Next week, I'm heading into more micro-adventures on San Juan Island; a bunch of "jeep glamping", hikes and exploration. It's been good for the soul as I've been spending a lot of time thinking, walking and (potentially way too much) self-reflection. This year has been a wild one, and I've been focusing into a better place on the things that matter and the things that 'seem to matter but really don't'.
Family, Friends, Relationships, People, Connections.
This week I stumbled upon an amazing video of Anthony Bourdain, who tragically passed away at the age of 61 in June of 2018. Bourdain traveled the world, experienced people, customs and culture through cuisine and explored the human condition by having simply "an open mind".
In his book "The Nasty Bits: Collected Varietal Cuts, Usable Trim, Scraps, and Bones" he states:
Travel changes you. As you move through this life and this world you change things slightly, you leave marks behind, however small. And in return, life — and travel — leaves marks on you.
Most of the time, those marks — on your body or on your heart — are beautiful. Often, though, they hurt.
While his suicide was tragic, his lessons live on.
As I am spending a large part of this summer digging deep into my own self psyche, humans, connections, life, leadership, this is a wonderful watch and gives you something special to think about. I hope you enjoy it.
** SPOILER ALERT **
In the Clone Wars series, Bane became one of the leading bounty hunters during after the death of Jango Fett. He was hired by Darth Sidious to steal a holocron from the Jedi Temple and eventually kidnap force-sensitive children. Eventually, he began to mentor Boba Fett in the ways of bounty hunting, and was rumored to be the source of the Fett's dented helmet (from a blaster).
I yelled aloud "YES!" (I know - I'm 8 inside!) when he make a shocking return this week.
If you aren't watching Bad Batch, you're really missing out on some of the best Star Wars there is.
Tweets of the Week
A few of the highlights from this week on Twitter from me:
- June 18: Companies need to accept a) securing things isn’t something you bolt on at the end, you build it in as foundation. b) it’s not “how”, but “when” and how fast can you maintain continuity. c) people will always be the weakest link.
- June 16: So…. When do we get Apple Notes on the Watch? watchOS8?
- June 14: Unpopular opinion: Monday’s.
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With 10W Wireless Charging and 18W USB-C Quick Charge, this is now the go-to battery in my EDC.
This weeks "Deep Links"
Here's a few of the articles and videos that resonated with me over the last week:
- Shameless plug here, but in "How one tech exec used Feedly to power his passion project" check out how I use the amazing Feedly to bring you this newsletter every week - More
- A wonderful talk (I recommend watching the video) at WWDC on "Accessibility by design: An Apple Watch for everyone". I've thought a lot about the future of computing, and it's on our wrist, but this goes into the mindfulness and play that went into the creation of the Mickey Mouse watch face with all of it's accessibility quirks - More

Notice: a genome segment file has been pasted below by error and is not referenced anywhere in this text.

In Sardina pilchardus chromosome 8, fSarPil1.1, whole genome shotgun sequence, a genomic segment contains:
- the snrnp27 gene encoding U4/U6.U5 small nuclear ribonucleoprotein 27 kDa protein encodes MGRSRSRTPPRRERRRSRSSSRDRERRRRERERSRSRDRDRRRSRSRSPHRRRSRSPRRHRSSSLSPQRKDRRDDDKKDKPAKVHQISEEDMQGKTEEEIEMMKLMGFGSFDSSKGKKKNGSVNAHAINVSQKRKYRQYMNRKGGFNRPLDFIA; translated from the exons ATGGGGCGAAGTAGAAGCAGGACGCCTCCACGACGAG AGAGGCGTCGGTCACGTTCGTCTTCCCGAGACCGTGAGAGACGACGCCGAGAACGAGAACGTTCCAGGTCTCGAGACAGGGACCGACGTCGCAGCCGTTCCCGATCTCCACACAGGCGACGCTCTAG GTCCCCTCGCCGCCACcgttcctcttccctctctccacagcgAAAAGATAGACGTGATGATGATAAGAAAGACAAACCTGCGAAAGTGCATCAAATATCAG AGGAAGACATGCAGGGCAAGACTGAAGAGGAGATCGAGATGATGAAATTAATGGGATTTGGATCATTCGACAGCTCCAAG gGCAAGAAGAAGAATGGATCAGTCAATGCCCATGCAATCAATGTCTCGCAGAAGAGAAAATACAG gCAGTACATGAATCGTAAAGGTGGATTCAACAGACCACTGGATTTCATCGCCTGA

- A $10 stolen cookie was all that was needed in "How Hackers Used Slack to Break into EA Games". Security cannot succeed in any organization as 'policy'; it needs to be the foundational building block for how software is built and in the DNA of everyone - More
- "Flush - Toilet Finder & Map" is the quickest way of finding a public bathroom or restroom. Yes, a database of over 200k public restrooms - More
- Why we love, and hate the Avocado in "The Hyped and Humble Avocado: An Analysis" - More
- Willpower isn't used up like gas in a tank; "You Don’t 'Run Out' of Willpower" dives into a resource that everyone owns and there's plenty of it. A wonderful read when you feel 'burnt out'. - More
- On a Thursday in 1983, a ticket to the New England Aquarium in Boston was purchased that "allowed the holder to return at any time (due to being late). In "New England Aquarium accepts ticket saved for over 37 years" read about the ticket that was redeemed 40 years later - More
- "Fix Your Heart or Die: The Startling Empathy of David Lynch" explores the human empathy that winds it's way through all of David Lynch's collective works - More
- Many people I talk with have been thinking a lot over the last months about how friendship means and effects us; who we lean on, who we walk with and who we've discarded. A fascinating look at "The Circles of Friendship" in which Jason Kottke explores the book 'Friends: Understanding the Power of our Most Important Relationships'. - More
- "It’s Official: We OD’d on the Internet" is a deeper view on how draining all of the online interaction that occurs today is draining our brains - More
- "The Picasso Principle — Habits of Highly Prolific Minds" explores creative minds and 'If you can persistently create and share your body of work and don’t stop, give up or break the cycle, you will become unstoppable.' - More
- "Man stuck for days inside giant fan at California vineyard" is as weird and as 2020/2021 as it sounds - More
While Albert was a 'cynical and even cruel figure', this confrontation with Sheriff Truman crystalizes a bold statement on David Lynch’s personal values.
Now you listen to me! While I will admit to a certain cynicism, the fact is that I am a naysayer and hatchetman in the fight against violence. I pride myself in taking a punch and I’ll gladly take another because I choose to live my life in the company of Gandhi and King…I reject absolutely revenge, aggression, and retaliation. The foundation of such a method…is love. I love you Sheriff Truman.
See you next week!